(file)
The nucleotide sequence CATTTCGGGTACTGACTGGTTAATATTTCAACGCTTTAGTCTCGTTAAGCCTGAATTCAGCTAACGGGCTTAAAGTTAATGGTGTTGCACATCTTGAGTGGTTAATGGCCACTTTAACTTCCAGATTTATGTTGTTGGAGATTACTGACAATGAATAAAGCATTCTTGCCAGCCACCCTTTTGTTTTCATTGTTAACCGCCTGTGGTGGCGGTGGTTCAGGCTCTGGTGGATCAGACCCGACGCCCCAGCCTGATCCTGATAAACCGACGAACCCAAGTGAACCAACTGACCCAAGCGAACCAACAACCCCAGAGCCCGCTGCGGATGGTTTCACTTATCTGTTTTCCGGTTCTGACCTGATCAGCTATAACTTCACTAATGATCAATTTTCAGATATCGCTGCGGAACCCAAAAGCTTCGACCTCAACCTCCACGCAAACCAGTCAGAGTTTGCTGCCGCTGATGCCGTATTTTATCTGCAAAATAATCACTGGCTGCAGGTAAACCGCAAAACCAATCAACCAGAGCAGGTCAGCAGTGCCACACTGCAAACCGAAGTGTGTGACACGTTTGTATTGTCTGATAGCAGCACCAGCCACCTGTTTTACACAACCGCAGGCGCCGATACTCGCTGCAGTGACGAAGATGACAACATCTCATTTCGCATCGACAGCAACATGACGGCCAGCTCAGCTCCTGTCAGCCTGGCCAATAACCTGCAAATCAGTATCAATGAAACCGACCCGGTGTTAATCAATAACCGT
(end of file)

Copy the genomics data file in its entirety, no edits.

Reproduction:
The nucleotide sequence CATTTCGGGTACTGACTGGTTAATATTTCAACGCTTTAGTCTCGTTAAGCCTGAATTCAGCTAACGGGCTTAAAGTTAATGGTGTTGCACATCTTGAGTGGTTAATGGCCACTTTAACTTCCAGATTTATGTTGTTGGAGATTACTGACAATGAATAAAGCATTCTTGCCAGCCACCCTTTTGTTTTCATTGTTAACCGCCTGTGGTGGCGGTGGTTCAGGCTCTGGTGGATCAGACCCGACGCCCCAGCCTGATCCTGATAAACCGACGAACCCAAGTGAACCAACTGACCCAAGCGAACCAACAACCCCAGAGCCCGCTGCGGATGGTTTCACTTATCTGTTTTCCGGTTCTGACCTGATCAGCTATAACTTCACTAATGATCAATTTTCAGATATCGCTGCGGAACCCAAAAGCTTCGACCTCAACCTCCACGCAAACCAGTCAGAGTTTGCTGCCGCTGATGCCGTATTTTATCTGCAAAATAATCACTGGCTGCAGGTAAACCGCAAAACCAATCAACCAGAGCAGGTCAGCAGTGCCACACTGCAAACCGAAGTGTGTGACACGTTTGTATTGTCTGATAGCAGCACCAGCCACCTGTTTTACACAACCGCAGGCGCCGATACTCGCTGCAGTGACGAAGATGACAACATCTCATTTCGCATCGACAGCAACATGACGGCCAGCTCAGCTCCTGTCAGCCTGGCCAATAACCTGCAAATCAGTATCAATGAAACCGACCCGGTGTTAATCAATAACCGT